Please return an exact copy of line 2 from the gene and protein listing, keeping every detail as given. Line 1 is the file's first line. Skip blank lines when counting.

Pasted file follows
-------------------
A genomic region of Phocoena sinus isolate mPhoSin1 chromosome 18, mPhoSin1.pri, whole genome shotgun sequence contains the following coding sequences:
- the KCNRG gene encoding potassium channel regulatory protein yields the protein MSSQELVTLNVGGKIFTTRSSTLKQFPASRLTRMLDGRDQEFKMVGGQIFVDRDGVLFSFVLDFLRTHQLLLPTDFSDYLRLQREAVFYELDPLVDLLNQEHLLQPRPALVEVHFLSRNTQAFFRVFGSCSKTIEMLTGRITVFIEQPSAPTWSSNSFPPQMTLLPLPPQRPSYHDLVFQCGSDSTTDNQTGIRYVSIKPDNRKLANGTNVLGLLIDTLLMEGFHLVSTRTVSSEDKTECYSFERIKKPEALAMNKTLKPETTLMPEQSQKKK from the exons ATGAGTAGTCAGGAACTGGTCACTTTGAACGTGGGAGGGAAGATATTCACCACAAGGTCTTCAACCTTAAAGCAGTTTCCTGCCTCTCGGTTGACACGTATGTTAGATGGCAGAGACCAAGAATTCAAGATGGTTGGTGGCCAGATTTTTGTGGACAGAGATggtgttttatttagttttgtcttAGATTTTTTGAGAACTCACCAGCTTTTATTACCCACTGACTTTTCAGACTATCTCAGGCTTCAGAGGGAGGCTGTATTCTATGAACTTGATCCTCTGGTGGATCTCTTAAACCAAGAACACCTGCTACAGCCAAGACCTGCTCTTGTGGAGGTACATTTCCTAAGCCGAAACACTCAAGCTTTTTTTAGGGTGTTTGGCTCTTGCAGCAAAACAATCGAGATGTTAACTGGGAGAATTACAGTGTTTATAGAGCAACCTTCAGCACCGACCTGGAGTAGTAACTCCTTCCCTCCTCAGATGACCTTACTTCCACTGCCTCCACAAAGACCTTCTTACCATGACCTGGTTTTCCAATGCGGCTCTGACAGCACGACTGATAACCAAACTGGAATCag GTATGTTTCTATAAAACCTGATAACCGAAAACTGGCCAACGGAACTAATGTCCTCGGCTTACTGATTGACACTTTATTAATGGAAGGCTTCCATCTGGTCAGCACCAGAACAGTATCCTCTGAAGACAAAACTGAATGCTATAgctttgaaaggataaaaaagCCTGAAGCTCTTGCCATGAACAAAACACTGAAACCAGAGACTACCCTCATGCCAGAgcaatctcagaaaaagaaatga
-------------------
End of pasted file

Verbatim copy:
- the KCNRG gene encoding potassium channel regulatory protein yields the protein MSSQELVTLNVGGKIFTTRSSTLKQFPASRLTRMLDGRDQEFKMVGGQIFVDRDGVLFSFVLDFLRTHQLLLPTDFSDYLRLQREAVFYELDPLVDLLNQEHLLQPRPALVEVHFLSRNTQAFFRVFGSCSKTIEMLTGRITVFIEQPSAPTWSSNSFPPQMTLLPLPPQRPSYHDLVFQCGSDSTTDNQTGIRYVSIKPDNRKLANGTNVLGLLIDTLLMEGFHLVSTRTVSSEDKTECYSFERIKKPEALAMNKTLKPETTLMPEQSQKKK from the exons ATGAGTAGTCAGGAACTGGTCACTTTGAACGTGGGAGGGAAGATATTCACCACAAGGTCTTCAACCTTAAAGCAGTTTCCTGCCTCTCGGTTGACACGTATGTTAGATGGCAGAGACCAAGAATTCAAGATGGTTGGTGGCCAGATTTTTGTGGACAGAGATggtgttttatttagttttgtcttAGATTTTTTGAGAACTCACCAGCTTTTATTACCCACTGACTTTTCAGACTATCTCAGGCTTCAGAGGGAGGCTGTATTCTATGAACTTGATCCTCTGGTGGATCTCTTAAACCAAGAACACCTGCTACAGCCAAGACCTGCTCTTGTGGAGGTACATTTCCTAAGCCGAAACACTCAAGCTTTTTTTAGGGTGTTTGGCTCTTGCAGCAAAACAATCGAGATGTTAACTGGGAGAATTACAGTGTTTATAGAGCAACCTTCAGCACCGACCTGGAGTAGTAACTCCTTCCCTCCTCAGATGACCTTACTTCCACTGCCTCCACAAAGACCTTCTTACCATGACCTGGTTTTCCAATGCGGCTCTGACAGCACGACTGATAACCAAACTGGAATCag GTATGTTTCTATAAAACCTGATAACCGAAAACTGGCCAACGGAACTAATGTCCTCGGCTTACTGATTGACACTTTATTAATGGAAGGCTTCCATCTGGTCAGCACCAGAACAGTATCCTCTGAAGACAAAACTGAATGCTATAgctttgaaaggataaaaaagCCTGAAGCTCTTGCCATGAACAAAACACTGAAACCAGAGACTACCCTCATGCCAGAgcaatctcagaaaaagaaatga